Verona, Teatro Filarmonico, Il Settembre dell’Accademia XXII Concert Series, 2013. Orchestra of the Accademia Nazionale di Santa Cecilia
Conductor Antonio Pappano
Soloist Mario Brunello
Antonìn Dvořák: Cello Concerto op.104
Ludwig van Beethoven: Symphony n°5 op. 67
Verona. 22nd September, 2013
There was an air of great expectation and excitement for the 5th concert of the September concert series which featured the refulgent Santa Cecilia Orchestra conducted by their musical director, Antonio Pappano, with Mario Brunello as soloist in a well consolidated programme. The programme, including the encores, was the repeat performance of the previous evening’s closing concert of the MiTo Festival at the Arcimboldi Theatre in Milan, and the Dvořák, was also a repeat of a performance in last year’s Roman season. The choice of such a well-known and much loved programme gave the orchestra and Pappano the opportunity to measure themselves in a repertoire often at risk of being played by force of habit.
The opening bars of the cello concerto announced that this was not to be so. The orchestra immediately set the tone from the first notes. The orchestral introduction riveted the audience’s attention by the tautness of its dramatic tension and the musical and technical command of all its components which provided the soloist with a perfect context to launch into the concerto.
The quality of the individual orchestral members, the uniformity of style and presence, the compactness and cohesiveness of each section and their energy never wavered throughout the concert. The breadth and sweep of Pappano’s all-embracing and communicative gesture, always found them ready to react to a myriad of dynamic and expressive nuances, radiating grandeur in the orchestral interventions. The orchestra was never relegated to mere accompaniment , but even in the predominant cello solo parts, maintained their presence through intense and clearly articulated pianissimo playing, with every instrumental entry sharply characterized and woven together by Pappano’s magistral guidance. Brunello’s performance particularly highlighted the lyrical and rhapsodic elements of the concerto. His moments of musical abandon, brought back into line in the thrust of the virtuoso passages, alternated with the touching and poignant moments of the intimate and reflective passages, in all three movements. His tasteful and discreet use of glissando contributed to a smooth and expressive legato line throughout, further enriched by rarefied pianissimi and a gossamer ending to the Adagio. Eloquent playing by the concertmaster in the duet in the third movement between the second solo voice of the violin and the cello soloist, with its interplay of contrasting high and low voices, without forgetting to mention similar moments of sensitive ensemble playing between flute and cello in the first movement and clarinet and cello in the second. In response to enthusiastic applause, Brunello delighted the audience with two encores for solo cello, the Prelude from the first Bach Suite and a relaxed and relaxing blues.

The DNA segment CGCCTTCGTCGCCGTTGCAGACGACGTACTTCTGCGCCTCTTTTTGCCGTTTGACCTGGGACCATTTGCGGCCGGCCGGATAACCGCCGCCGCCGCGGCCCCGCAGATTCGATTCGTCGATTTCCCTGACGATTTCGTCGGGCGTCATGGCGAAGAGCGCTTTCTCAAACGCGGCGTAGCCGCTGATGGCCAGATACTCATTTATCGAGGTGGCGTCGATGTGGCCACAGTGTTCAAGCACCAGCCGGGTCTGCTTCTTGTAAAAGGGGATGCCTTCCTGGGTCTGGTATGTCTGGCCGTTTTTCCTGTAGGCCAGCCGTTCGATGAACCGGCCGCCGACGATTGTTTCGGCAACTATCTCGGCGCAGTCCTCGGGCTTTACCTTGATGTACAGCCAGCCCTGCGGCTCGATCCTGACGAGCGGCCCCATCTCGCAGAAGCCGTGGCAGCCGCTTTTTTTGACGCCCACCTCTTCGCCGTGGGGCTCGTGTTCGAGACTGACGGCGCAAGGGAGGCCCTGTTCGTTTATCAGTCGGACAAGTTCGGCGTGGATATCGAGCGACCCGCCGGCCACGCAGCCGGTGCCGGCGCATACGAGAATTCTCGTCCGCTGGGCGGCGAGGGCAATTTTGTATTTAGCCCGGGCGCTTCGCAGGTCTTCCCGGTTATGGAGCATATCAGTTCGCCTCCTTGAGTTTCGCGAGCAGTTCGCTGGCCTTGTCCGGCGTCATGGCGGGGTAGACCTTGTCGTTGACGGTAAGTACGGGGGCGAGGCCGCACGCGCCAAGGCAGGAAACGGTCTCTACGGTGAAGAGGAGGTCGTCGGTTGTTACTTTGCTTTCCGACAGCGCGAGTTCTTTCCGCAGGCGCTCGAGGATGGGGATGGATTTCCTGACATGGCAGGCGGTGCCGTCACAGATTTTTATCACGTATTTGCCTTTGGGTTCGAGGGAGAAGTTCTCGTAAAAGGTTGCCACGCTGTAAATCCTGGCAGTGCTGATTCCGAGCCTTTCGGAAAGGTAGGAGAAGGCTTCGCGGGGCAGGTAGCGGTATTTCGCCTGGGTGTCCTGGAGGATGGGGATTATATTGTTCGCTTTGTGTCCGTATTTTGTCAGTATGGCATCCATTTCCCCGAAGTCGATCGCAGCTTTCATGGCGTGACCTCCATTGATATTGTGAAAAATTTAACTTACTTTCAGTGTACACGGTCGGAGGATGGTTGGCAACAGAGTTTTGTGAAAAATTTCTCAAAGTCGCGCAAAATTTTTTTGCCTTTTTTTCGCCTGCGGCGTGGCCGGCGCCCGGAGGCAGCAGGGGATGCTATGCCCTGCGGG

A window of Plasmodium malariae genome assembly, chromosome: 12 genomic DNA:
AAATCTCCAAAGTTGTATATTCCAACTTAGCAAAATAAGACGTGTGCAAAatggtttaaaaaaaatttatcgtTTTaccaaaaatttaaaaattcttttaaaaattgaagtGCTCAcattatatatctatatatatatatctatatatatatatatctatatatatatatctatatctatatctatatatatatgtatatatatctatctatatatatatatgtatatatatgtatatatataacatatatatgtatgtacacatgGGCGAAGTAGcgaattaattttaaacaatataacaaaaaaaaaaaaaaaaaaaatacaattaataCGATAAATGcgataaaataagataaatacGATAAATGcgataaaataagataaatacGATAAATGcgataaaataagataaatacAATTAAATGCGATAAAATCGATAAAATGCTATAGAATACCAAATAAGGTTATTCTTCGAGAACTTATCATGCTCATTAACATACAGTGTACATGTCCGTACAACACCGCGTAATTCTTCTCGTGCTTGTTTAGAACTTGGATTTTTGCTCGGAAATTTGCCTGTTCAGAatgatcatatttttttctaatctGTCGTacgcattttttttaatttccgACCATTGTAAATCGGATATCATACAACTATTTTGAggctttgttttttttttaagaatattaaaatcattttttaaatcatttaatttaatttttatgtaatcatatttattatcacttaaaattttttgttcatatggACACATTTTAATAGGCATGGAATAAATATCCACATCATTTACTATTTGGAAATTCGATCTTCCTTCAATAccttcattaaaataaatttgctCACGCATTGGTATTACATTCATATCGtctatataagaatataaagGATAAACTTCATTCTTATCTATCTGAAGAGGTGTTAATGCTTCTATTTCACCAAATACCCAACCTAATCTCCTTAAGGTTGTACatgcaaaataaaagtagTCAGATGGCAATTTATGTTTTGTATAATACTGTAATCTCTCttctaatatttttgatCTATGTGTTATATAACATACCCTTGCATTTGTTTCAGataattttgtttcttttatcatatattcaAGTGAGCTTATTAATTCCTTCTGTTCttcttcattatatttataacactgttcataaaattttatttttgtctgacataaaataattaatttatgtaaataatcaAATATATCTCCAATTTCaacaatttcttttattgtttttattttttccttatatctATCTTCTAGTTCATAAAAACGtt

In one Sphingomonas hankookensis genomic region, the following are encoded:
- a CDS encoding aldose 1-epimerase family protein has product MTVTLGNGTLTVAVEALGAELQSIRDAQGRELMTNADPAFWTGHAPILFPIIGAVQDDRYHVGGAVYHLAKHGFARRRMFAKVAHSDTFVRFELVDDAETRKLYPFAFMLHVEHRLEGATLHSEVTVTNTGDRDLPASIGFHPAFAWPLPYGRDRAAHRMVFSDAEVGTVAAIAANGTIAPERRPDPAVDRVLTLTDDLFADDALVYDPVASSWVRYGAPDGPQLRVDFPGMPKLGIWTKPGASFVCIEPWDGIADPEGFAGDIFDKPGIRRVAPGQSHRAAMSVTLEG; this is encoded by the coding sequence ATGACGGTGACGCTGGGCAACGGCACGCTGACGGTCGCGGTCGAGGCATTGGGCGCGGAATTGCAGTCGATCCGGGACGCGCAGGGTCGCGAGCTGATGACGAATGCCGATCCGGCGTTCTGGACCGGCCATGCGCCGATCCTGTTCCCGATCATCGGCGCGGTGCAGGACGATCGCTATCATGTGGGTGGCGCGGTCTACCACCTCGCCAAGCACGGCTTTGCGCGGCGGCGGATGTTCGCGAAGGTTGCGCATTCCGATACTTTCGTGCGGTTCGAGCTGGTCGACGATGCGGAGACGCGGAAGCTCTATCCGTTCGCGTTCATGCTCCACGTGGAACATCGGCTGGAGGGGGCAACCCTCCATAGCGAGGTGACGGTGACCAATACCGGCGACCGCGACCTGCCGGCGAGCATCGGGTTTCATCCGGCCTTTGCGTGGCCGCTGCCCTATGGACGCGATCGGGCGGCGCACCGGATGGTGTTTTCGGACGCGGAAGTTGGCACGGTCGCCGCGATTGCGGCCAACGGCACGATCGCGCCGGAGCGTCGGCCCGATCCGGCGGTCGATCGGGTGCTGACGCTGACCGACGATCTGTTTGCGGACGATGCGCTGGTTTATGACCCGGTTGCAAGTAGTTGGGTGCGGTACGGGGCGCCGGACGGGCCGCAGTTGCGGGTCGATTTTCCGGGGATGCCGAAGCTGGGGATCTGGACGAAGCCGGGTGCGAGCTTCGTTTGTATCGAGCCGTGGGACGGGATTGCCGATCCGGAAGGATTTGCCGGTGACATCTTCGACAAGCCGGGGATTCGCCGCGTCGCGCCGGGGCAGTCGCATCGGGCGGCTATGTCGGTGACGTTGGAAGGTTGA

In the second half of the programme, Pappano plunged into Beethoven’s 5th with his usual energy and intensity, propelling it forward with determination. In the first three movements he consistently maintained rather stringent tempi, which, while it preserved the performance from any risk of becoming heavy or laborious, didn’t allow the necessary breathing space to savour the richness of the individual musical elements within the overall shape. The triumphant and exhilarating last movement, rang out in any case in noble splendour under the expansive leadership of Pappano.
After thunderous and sustained applause, the audience was rewarded with the most exquisite musical moments of the evening. The prelude from La Traviata was insuperable, beginning and ending in an imperceptible pianissimo, with crafted, elegant phrasing throughout, sensitive but resounding pizzicato from the lower strings, soaring violin and cello lines in the alternating ‘amami Alfredo’ theme, delicate embroidery of the violins at the end. A benchmark performance. The same can be said of the second encore, the pas de six, from Guillaume Tell by Rossini. The levity and grace conferred on the ballet music by the slight lift in the middle of the first four bar theme, the clarity of the articulation in the more rhythmical and technical sections, the perfect balance, the lustrous refinement of the successive solos of individual instruments giving each player a last opportunity to display their instrumental and musical excellence before taking their leave, rendered this a cameo performance. Photo Brenzoni